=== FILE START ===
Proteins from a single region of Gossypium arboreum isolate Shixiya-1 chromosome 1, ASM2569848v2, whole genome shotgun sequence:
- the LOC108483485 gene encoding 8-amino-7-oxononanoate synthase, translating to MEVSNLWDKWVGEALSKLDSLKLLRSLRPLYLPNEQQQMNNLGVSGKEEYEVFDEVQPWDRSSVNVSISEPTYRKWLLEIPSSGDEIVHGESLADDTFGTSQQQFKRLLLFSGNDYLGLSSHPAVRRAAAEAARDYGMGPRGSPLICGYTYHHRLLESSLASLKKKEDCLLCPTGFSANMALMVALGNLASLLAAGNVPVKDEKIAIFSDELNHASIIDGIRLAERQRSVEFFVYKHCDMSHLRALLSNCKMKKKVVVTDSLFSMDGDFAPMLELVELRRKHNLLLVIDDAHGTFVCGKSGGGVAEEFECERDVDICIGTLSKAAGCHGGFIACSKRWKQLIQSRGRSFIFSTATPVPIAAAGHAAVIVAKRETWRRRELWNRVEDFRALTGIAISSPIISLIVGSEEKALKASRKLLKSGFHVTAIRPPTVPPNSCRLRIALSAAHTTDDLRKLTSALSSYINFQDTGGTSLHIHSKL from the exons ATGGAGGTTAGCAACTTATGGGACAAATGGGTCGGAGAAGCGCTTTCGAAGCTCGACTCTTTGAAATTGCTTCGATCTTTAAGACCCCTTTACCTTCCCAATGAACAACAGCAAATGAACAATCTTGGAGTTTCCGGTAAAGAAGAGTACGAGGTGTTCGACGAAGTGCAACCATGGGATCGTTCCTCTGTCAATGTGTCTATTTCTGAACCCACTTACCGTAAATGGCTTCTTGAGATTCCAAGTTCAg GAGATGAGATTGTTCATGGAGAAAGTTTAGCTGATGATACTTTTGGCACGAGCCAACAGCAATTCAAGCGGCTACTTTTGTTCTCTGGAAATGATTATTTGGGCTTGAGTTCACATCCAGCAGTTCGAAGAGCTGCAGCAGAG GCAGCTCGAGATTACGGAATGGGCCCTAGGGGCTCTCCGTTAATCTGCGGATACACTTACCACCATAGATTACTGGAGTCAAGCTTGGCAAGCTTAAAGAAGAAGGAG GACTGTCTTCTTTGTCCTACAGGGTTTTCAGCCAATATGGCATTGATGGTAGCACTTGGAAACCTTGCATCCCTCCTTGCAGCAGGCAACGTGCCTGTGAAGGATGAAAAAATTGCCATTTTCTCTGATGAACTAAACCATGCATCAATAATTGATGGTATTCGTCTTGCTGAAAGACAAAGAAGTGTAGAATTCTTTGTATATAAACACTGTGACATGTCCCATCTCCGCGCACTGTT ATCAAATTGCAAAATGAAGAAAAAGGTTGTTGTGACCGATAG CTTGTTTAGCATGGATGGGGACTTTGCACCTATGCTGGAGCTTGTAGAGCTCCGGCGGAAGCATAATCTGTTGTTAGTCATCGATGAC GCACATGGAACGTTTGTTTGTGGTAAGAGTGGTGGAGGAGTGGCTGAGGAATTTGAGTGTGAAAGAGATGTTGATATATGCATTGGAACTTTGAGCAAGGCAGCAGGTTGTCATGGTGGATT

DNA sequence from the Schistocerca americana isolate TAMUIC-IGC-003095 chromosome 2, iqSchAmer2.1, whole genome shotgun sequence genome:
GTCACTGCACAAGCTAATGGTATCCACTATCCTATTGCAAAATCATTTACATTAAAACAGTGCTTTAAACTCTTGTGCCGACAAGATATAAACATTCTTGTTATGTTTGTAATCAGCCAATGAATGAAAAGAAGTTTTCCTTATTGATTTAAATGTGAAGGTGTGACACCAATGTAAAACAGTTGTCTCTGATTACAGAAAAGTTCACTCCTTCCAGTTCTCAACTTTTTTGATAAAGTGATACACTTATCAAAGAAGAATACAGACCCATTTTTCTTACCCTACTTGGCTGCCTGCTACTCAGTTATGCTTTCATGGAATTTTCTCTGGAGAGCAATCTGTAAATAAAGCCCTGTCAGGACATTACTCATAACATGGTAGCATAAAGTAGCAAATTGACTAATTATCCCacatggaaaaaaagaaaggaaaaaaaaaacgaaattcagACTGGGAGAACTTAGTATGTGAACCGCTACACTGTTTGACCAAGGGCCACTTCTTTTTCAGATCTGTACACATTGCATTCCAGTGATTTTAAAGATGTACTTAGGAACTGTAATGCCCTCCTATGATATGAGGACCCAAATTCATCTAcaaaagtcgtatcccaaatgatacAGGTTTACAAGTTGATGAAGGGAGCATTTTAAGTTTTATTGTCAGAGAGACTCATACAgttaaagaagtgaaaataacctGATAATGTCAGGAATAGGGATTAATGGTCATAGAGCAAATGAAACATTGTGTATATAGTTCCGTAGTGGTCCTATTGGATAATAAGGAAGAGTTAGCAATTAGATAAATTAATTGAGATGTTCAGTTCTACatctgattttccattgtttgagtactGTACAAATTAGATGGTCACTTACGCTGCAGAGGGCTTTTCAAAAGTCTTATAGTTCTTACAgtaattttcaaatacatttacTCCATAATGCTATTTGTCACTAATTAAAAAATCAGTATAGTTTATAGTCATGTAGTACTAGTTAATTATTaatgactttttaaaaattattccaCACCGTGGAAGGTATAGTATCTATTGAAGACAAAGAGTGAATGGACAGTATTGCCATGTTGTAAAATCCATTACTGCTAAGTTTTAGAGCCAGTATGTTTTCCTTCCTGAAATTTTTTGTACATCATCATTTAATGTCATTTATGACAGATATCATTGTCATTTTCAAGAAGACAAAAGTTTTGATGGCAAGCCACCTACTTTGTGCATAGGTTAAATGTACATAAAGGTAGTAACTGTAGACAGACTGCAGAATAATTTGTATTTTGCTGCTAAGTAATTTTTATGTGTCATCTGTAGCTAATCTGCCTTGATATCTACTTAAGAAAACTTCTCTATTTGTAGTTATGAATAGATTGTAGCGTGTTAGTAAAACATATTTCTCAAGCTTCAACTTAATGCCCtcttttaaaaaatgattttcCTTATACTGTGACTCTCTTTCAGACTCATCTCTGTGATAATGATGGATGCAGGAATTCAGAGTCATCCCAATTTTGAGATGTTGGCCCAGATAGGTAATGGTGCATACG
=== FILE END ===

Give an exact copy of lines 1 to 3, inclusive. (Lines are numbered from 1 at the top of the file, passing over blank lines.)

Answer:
Proteins from a single region of Gossypium arboreum isolate Shixiya-1 chromosome 1, ASM2569848v2, whole genome shotgun sequence:
- the LOC108483485 gene encoding 8-amino-7-oxononanoate synthase, translating to MEVSNLWDKWVGEALSKLDSLKLLRSLRPLYLPNEQQQMNNLGVSGKEEYEVFDEVQPWDRSSVNVSISEPTYRKWLLEIPSSGDEIVHGESLADDTFGTSQQQFKRLLLFSGNDYLGLSSHPAVRRAAAEAARDYGMGPRGSPLICGYTYHHRLLESSLASLKKKEDCLLCPTGFSANMALMVALGNLASLLAAGNVPVKDEKIAIFSDELNHASIIDGIRLAERQRSVEFFVYKHCDMSHLRALLSNCKMKKKVVVTDSLFSMDGDFAPMLELVELRRKHNLLLVIDDAHGTFVCGKSGGGVAEEFECERDVDICIGTLSKAAGCHGGFIACSKRWKQLIQSRGRSFIFSTATPVPIAAAGHAAVIVAKRETWRRRELWNRVEDFRALTGIAISSPIISLIVGSEEKALKASRKLLKSGFHVTAIRPPTVPPNSCRLRIALSAAHTTDDLRKLTSALSSYINFQDTGGTSLHIHSKL from the exons ATGGAGGTTAGCAACTTATGGGACAAATGGGTCGGAGAAGCGCTTTCGAAGCTCGACTCTTTGAAATTGCTTCGATCTTTAAGACCCCTTTACCTTCCCAATGAACAACAGCAAATGAACAATCTTGGAGTTTCCGGTAAAGAAGAGTACGAGGTGTTCGACGAAGTGCAACCATGGGATCGTTCCTCTGTCAATGTGTCTATTTCTGAACCCACTTACCGTAAATGGCTTCTTGAGATTCCAAGTTCAg GAGATGAGATTGTTCATGGAGAAAGTTTAGCTGATGATACTTTTGGCACGAGCCAACAGCAATTCAAGCGGCTACTTTTGTTCTCTGGAAATGATTATTTGGGCTTGAGTTCACATCCAGCAGTTCGAAGAGCTGCAGCAGAG GCAGCTCGAGATTACGGAATGGGCCCTAGGGGCTCTCCGTTAATCTGCGGATACACTTACCACCATAGATTACTGGAGTCAAGCTTGGCAAGCTTAAAGAAGAAGGAG GACTGTCTTCTTTGTCCTACAGGGTTTTCAGCCAATATGGCATTGATGGTAGCACTTGGAAACCTTGCATCCCTCCTTGCAGCAGGCAACGTGCCTGTGAAGGATGAAAAAATTGCCATTTTCTCTGATGAACTAAACCATGCATCAATAATTGATGGTATTCGTCTTGCTGAAAGACAAAGAAGTGTAGAATTCTTTGTATATAAACACTGTGACATGTCCCATCTCCGCGCACTGTT ATCAAATTGCAAAATGAAGAAAAAGGTTGTTGTGACCGATAG CTTGTTTAGCATGGATGGGGACTTTGCACCTATGCTGGAGCTTGTAGAGCTCCGGCGGAAGCATAATCTGTTGTTAGTCATCGATGAC GCACATGGAACGTTTGTTTGTGGTAAGAGTGGTGGAGGAGTGGCTGAGGAATTTGAGTGTGAAAGAGATGTTGATATATGCATTGGAACTTTGAGCAAGGCAGCAGGTTGTCATGGTGGATT

DNA sequence from the Schistocerca americana isolate TAMUIC-IGC-003095 chromosome 2, iqSchAmer2.1, whole genome shotgun sequence genome: